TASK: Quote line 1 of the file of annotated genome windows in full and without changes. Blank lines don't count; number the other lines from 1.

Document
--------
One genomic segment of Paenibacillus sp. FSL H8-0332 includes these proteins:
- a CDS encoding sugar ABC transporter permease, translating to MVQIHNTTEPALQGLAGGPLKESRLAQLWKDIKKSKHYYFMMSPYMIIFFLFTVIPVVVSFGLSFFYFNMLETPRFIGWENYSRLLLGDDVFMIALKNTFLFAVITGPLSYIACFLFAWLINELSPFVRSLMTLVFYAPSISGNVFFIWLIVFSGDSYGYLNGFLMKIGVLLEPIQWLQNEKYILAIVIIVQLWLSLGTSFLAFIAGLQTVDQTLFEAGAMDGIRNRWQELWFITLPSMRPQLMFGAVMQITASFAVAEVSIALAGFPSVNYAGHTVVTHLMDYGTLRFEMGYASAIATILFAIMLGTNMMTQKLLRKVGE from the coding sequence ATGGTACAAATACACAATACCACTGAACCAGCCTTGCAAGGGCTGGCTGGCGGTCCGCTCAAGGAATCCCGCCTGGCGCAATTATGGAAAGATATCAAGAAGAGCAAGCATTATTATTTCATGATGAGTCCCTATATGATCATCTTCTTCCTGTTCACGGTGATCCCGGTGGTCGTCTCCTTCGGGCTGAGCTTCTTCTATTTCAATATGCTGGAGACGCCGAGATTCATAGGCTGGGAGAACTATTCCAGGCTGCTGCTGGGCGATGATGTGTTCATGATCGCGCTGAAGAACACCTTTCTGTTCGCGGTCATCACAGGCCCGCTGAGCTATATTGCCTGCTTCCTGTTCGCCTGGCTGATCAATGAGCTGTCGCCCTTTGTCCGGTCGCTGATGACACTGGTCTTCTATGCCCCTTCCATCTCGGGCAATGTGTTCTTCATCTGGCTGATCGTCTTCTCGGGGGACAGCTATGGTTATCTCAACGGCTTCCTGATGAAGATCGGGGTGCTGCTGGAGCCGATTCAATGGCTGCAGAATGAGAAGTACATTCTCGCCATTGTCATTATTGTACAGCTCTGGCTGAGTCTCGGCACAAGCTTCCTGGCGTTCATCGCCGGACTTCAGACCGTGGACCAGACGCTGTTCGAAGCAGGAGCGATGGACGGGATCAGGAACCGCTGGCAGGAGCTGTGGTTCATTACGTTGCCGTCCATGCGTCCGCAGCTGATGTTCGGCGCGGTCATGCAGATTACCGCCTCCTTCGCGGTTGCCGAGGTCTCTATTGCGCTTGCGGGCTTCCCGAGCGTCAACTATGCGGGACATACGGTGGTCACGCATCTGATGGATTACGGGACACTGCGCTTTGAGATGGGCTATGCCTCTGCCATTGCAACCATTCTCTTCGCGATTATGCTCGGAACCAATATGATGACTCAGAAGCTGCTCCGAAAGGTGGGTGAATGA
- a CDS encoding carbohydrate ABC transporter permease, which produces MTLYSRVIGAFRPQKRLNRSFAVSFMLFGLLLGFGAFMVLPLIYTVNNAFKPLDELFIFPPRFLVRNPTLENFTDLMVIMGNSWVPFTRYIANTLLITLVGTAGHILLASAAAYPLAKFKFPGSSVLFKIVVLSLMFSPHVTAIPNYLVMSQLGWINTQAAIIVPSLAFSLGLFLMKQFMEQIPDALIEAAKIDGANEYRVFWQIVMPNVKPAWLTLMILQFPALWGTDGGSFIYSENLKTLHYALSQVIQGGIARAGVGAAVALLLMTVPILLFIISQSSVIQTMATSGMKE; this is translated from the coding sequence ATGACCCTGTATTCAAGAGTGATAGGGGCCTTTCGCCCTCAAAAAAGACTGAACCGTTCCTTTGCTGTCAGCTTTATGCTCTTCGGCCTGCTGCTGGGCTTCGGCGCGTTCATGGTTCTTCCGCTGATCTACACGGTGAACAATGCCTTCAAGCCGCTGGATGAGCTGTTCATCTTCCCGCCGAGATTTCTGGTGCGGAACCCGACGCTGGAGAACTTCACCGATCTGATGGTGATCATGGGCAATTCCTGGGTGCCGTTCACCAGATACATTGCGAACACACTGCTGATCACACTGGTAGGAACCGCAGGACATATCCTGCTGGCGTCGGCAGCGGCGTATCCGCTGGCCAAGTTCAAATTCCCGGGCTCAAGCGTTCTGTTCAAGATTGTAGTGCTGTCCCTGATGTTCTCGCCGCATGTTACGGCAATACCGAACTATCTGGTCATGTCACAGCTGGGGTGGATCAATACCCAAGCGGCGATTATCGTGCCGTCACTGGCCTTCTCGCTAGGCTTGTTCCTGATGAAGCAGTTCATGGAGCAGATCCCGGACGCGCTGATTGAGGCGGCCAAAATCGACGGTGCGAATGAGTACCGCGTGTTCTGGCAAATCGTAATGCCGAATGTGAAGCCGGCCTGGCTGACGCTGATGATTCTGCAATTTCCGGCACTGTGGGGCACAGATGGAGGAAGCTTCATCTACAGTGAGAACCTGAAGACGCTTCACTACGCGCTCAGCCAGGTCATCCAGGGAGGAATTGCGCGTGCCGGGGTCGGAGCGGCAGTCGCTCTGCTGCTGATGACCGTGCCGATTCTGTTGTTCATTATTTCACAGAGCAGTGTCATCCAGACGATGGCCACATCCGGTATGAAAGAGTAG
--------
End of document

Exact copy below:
One genomic segment of Paenibacillus sp. FSL H8-0332 includes these proteins: